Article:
The new year is here, and tons of games are already slated for this year. Exclusives, multiplatform titles, remakes, and more. More games will be announced and released as the year goes on, and some of these games will surely slip into 2019. But right, we can look forward to many of these hitting shelves and digital marketplaces. In the coming days, we’ll be going through our most anticipated games for each of the big platforms. We’re starting with PlayStation 4 before jumping to Xbox, PC, and Switch. As many of these titles are multiplatform, expect to see them when we head to Xbox and PC as well. When you get to the bottom, jump into the comments to let us know what we missed.
A Way Out (PC, PlayStation 4, Xbox One – March 23, 2018)
Back in 2012, movie director Josef Fares jumped over to video games and gave us the novel, haunting game Brothers: A Tale of Two Sons. I never expected that simply disabling part of my controller could leave me so empty inside.
And so I’m unreasonably excited for A Way Out, Fares next game. Aside from the name on the credits, the very concept of the game has me excited. This is a cooperative prison break game. The whole game has you and the other player working together to escape and stay free beyond the prison walls. This isn’t about boosting each other over walls, though that may happen. You can be doing completely different things, with one player watching a cutscene while the other works on a task.
It promises to be an interesting game at the very least, and it looks good, too.
Anthem (PC, PlayStation 4, Xbox One – Q4 2018)
BioWare has been on the rocks for a while now. It’s kind of hard to watch. The once-great RPG developer has stumbled over and over in recent years. Mass Effect 3 ended with controversy, Dragon Age: Inquisition was a strictly-okay game from a studio known for great things. Mass Effect: Andromeda bombed hard for a thousand reasons. But there is hope. There is Anthem.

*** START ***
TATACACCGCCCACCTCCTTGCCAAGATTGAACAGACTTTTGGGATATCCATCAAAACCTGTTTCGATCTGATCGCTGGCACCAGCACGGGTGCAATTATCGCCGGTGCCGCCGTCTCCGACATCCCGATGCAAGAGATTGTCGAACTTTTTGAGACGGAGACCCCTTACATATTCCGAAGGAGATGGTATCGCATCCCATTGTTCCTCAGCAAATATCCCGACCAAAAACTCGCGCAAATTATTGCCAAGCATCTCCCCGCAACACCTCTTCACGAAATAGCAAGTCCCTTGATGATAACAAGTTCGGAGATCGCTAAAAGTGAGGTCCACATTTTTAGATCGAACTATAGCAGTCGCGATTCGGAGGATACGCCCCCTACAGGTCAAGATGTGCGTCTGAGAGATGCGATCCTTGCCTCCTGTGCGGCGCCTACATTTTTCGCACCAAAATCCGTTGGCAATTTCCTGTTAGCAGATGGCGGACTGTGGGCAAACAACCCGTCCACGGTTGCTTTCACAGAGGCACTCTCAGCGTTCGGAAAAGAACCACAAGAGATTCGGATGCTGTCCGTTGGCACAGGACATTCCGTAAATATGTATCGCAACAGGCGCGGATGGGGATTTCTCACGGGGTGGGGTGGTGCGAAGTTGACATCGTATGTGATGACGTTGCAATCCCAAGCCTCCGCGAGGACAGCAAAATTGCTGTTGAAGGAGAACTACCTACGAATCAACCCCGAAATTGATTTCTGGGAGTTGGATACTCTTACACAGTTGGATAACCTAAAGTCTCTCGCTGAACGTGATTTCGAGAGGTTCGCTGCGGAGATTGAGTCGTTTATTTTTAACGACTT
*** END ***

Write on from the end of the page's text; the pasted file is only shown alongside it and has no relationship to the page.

Anthem seems to be a riff on the Destiny idea of a few players teaming up for missions and raids. Multiplayer is a significant aspect of the game. You step into bigger-than-life robots that you can customize and roam the open world with. The game promises both single and multiplayer elements, and the videos we’ve seen so far look eye-searingly good.
But we’re left worried. BioWare has had a tough time keeping promises lately, and publisher EA has been relying on microtransactions more and more. Between Mass Effect: Andromeda‘s troubled development and Star Wars Battlefront II‘s microtransation debacle, we’re not ready to dump all our faith into either party. But dang, Anthem looks good.
Bloodstained: Ritual of the Night – (PC, PlayStation 4, Xbox One, Switch – 2018)
Konami went and made things weird a few years ago when they decided to dump all their awesome creators and instead repurpose their licenses for pachinko machines. Those displaced creators didn’t sit still for long, though. Hideo Kojima went off and started his own studio. Meanwhile, former Castlevania boss Koji Igarashi turned to Kickstarter with Bloodstained: Ritual of the Night, a game that looks to recreate what we love about classic PlayStation and Gameboy Advance-era Castlevania games but with a new coat of paint. The game has seen some delays and production issues, but the previews have undeniably looked good, so we’re eager to see if Igarashi can deliver when so many other Kickstarted games have failed.
Call of Cthulhu – (PC, PlayStation 4, Xbox One – 2018)
I’ll be the first to admit that I don’t know for sure whether this game is going to be good or not. Most of the games on this list are probably going to be solid titles. This one, I don’t know. The studio has worked on games like Space Hulk: Deathwing and Styx: Shards of Darkness, so dark and gothic aren’t new for the studio, but games based on H.P. Lovecraft’s work are rare because they’re tough to do. The best parts of his stories are the most difficult to describe. All the same, Lovecraft managed to create some of the most vivid and horrifying monsters that don’t pull from cultural legend, so I’m hoping we’ll see his work done justice. It doesn’t happen often, so I pay attention when it does.
Concrete Genie (PlayStation 4 – 2018/TBA)
If you just glance at Concrete Genie, you’d be forgiven for thinking it looks a lot like Infamous: Second Son. A kid in a jean jacket and beanie creating stylish graffiti in a perpetually sunsetting town? Yeah – seems familiar. But that’s where the similarities end. Instead of just being an aesthetic element of Concrete Genie, it’s the reason for the season. You play a lonely kid who finds that he can bring his art to life, and interact with and control that art. Using the DualShock 4 controller’s motion sensor, you can create art that will come to life to befriend protagonist Ash and help him clean up and revive the mostly abandoned town he lives in.